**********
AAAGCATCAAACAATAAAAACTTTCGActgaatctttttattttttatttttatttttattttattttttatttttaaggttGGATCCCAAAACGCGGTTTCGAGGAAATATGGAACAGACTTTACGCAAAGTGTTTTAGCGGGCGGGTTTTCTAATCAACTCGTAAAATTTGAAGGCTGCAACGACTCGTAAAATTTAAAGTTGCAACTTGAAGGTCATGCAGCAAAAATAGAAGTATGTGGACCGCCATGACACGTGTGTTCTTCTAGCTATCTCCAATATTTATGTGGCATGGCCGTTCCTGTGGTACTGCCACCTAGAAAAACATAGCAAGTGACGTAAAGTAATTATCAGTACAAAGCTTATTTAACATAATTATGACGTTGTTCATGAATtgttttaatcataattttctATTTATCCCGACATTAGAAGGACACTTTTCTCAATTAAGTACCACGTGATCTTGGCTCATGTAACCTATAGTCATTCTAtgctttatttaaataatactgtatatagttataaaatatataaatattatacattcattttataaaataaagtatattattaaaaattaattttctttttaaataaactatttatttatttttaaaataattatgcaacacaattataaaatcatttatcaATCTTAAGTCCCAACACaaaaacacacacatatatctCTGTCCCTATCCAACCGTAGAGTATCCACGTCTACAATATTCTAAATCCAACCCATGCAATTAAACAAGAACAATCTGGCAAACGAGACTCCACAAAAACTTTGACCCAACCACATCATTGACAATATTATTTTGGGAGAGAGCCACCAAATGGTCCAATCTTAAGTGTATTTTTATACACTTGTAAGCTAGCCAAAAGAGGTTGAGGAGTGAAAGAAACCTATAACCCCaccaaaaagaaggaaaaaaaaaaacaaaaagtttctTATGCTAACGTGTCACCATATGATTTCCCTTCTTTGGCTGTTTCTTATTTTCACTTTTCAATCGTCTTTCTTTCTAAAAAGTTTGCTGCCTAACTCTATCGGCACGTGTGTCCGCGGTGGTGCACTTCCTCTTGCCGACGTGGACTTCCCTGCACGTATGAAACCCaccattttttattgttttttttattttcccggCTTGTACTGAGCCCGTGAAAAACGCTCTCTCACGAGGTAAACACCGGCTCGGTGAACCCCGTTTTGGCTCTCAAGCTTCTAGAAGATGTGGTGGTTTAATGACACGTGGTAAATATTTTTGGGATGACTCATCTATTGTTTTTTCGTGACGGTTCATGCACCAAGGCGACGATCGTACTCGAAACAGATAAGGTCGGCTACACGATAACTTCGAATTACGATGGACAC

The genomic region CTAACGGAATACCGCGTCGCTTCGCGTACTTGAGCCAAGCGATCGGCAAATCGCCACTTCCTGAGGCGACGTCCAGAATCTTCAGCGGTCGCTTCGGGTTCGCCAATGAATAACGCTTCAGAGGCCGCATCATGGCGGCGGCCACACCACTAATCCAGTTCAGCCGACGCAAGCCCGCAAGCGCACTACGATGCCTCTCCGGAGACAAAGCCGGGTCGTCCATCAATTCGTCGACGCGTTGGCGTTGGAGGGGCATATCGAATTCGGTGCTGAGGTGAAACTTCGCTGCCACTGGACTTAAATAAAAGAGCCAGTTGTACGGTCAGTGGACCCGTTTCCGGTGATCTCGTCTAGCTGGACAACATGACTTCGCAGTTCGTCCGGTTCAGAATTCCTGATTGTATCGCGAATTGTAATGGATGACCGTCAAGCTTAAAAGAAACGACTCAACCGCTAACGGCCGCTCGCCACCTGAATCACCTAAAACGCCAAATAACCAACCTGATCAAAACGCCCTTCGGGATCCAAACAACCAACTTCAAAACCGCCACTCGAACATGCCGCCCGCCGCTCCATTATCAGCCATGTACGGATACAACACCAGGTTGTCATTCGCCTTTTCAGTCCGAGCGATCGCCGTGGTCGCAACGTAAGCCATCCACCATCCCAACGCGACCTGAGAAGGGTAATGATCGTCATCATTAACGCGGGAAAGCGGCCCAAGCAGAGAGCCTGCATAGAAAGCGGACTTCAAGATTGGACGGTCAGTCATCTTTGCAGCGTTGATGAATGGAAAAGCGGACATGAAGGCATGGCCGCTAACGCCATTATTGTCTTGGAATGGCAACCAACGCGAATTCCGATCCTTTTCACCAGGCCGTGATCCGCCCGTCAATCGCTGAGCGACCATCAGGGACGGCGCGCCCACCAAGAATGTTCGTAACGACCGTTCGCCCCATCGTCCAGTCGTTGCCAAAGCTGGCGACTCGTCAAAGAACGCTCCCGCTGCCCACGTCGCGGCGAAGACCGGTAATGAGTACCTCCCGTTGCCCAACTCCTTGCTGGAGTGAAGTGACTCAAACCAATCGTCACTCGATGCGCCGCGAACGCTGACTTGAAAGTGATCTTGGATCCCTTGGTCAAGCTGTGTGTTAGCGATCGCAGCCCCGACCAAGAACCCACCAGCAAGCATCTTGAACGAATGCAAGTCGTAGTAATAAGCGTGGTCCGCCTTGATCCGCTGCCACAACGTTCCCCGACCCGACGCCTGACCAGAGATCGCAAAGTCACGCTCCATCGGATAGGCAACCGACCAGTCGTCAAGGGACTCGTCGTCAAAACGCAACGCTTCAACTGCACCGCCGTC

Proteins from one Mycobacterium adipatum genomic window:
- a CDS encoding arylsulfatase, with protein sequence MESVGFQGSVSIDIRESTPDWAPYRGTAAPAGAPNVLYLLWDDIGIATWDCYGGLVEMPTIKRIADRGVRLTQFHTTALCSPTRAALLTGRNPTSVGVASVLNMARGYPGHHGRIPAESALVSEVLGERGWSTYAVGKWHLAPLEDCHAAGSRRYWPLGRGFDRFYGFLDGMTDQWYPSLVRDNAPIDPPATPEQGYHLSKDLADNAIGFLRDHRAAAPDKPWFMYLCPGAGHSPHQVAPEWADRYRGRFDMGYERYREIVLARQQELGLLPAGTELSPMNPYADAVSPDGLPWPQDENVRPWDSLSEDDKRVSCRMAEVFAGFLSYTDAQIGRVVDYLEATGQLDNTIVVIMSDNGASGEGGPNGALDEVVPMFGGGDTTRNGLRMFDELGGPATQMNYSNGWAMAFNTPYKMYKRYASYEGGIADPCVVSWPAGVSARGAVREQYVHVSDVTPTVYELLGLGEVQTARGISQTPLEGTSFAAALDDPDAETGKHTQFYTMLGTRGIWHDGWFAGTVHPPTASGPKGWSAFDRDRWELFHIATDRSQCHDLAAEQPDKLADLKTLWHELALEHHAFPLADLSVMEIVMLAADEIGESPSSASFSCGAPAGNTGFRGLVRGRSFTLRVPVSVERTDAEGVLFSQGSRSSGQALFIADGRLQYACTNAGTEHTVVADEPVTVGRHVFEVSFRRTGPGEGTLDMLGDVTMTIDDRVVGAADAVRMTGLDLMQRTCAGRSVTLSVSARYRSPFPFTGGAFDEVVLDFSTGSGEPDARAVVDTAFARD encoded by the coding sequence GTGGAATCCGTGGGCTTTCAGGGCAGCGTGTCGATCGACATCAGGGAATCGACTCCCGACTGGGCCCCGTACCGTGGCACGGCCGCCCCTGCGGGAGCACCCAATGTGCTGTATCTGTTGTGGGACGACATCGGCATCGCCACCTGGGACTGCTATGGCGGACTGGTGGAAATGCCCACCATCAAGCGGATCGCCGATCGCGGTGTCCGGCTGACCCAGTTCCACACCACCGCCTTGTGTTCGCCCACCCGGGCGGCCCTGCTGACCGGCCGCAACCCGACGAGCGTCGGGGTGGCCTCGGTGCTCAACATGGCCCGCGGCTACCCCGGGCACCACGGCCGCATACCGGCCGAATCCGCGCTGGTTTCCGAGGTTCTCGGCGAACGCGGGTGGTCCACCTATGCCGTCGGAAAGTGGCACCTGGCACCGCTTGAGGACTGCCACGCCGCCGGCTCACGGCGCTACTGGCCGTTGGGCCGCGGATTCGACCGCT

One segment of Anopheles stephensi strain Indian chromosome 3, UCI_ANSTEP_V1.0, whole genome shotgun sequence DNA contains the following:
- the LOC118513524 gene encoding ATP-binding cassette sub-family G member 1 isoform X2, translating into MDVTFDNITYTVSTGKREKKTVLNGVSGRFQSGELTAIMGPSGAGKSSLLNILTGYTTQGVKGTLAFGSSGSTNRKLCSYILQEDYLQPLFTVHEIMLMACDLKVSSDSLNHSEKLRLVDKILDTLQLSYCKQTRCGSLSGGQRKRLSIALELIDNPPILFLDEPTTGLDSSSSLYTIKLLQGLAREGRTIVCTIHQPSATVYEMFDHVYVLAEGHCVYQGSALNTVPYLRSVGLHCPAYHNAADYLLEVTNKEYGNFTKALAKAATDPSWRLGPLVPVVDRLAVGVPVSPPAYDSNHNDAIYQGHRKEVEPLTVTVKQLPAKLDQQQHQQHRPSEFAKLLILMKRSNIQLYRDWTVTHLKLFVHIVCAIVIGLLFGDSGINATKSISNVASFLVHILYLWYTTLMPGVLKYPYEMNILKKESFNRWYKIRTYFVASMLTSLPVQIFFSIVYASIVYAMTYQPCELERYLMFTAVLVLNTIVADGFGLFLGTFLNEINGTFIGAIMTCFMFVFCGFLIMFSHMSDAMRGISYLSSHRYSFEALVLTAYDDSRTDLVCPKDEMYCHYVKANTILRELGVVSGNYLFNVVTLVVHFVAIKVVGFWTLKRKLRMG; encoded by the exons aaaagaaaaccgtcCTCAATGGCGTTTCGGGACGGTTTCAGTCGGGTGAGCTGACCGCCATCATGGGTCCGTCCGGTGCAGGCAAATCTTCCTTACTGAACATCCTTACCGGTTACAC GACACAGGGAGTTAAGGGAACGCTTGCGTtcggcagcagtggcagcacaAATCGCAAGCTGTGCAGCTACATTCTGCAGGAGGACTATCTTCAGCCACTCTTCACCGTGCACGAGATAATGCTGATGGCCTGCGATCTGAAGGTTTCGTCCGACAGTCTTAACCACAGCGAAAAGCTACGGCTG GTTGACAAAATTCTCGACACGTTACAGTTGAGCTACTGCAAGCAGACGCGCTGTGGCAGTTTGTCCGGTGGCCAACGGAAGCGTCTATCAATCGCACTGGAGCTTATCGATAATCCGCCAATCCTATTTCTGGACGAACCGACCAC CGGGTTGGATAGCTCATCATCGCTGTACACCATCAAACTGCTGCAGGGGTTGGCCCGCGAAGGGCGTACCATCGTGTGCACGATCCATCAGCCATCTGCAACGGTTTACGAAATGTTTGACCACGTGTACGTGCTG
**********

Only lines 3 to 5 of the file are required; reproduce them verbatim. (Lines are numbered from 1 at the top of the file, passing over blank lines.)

Proteins from one Mycobacterium adipatum genomic window:
- a CDS encoding arylsulfatase, with protein sequence MESVGFQGSVSIDIRESTPDWAPYRGTAAPAGAPNVLYLLWDDIGIATWDCYGGLVEMPTIKRIADRGVRLTQFHTTALCSPTRAALLTGRNPTSVGVASVLNMARGYPGHHGRIPAESALVSEVLGERGWSTYAVGKWHLAPLEDCHAAGSRRYWPLGRGFDRFYGFLDGMTDQWYPSLVRDNAPIDPPATPEQGYHLSKDLADNAIGFLRDHRAAAPDKPWFMYLCPGAGHSPHQVAPEWADRYRGRFDMGYERYREIVLARQQELGLLPAGTELSPMNPYADAVSPDGLPWPQDENVRPWDSLSEDDKRVSCRMAEVFAGFLSYTDAQIGRVVDYLEATGQLDNTIVVIMSDNGASGEGGPNGALDEVVPMFGGGDTTRNGLRMFDELGGPATQMNYSNGWAMAFNTPYKMYKRYASYEGGIADPCVVSWPAGVSARGAVREQYVHVSDVTPTVYELLGLGEVQTARGISQTPLEGTSFAAALDDPDAETGKHTQFYTMLGTRGIWHDGWFAGTVHPPTASGPKGWSAFDRDRWELFHIATDRSQCHDLAAEQPDKLADLKTLWHELALEHHAFPLADLSVMEIVMLAADEIGESPSSASFSCGAPAGNTGFRGLVRGRSFTLRVPVSVERTDAEGVLFSQGSRSSGQALFIADGRLQYACTNAGTEHTVVADEPVTVGRHVFEVSFRRTGPGEGTLDMLGDVTMTIDDRVVGAADAVRMTGLDLMQRTCAGRSVTLSVSARYRSPFPFTGGAFDEVVLDFSTGSGEPDARAVVDTAFARD encoded by the coding sequence GTGGAATCCGTGGGCTTTCAGGGCAGCGTGTCGATCGACATCAGGGAATCGACTCCCGACTGGGCCCCGTACCGTGGCACGGCCGCCCCTGCGGGAGCACCCAATGTGCTGTATCTGTTGTGGGACGACATCGGCATCGCCACCTGGGACTGCTATGGCGGACTGGTGGAAATGCCCACCATCAAGCGGATCGCCGATCGCGGTGTCCGGCTGACCCAGTTCCACACCACCGCCTTGTGTTCGCCCACCCGGGCGGCCCTGCTGACCGGCCGCAACCCGACGAGCGTCGGGGTGGCCTCGGTGCTCAACATGGCCCGCGGCTACCCCGGGCACCACGGCCGCATACCGGCCGAATCCGCGCTGGTTTCCGAGGTTCTCGGCGAACGCGGGTGGTCCACCTATGCCGTCGGAAAGTGGCACCTGGCACCGCTTGAGGACTGCCACGCCGCCGGCTCACGGCGCTACTGGCCGTTGGGCCGCGGATTCGACCGCT

One segment of Anopheles stephensi strain Indian chromosome 3, UCI_ANSTEP_V1.0, whole genome shotgun sequence DNA contains the following: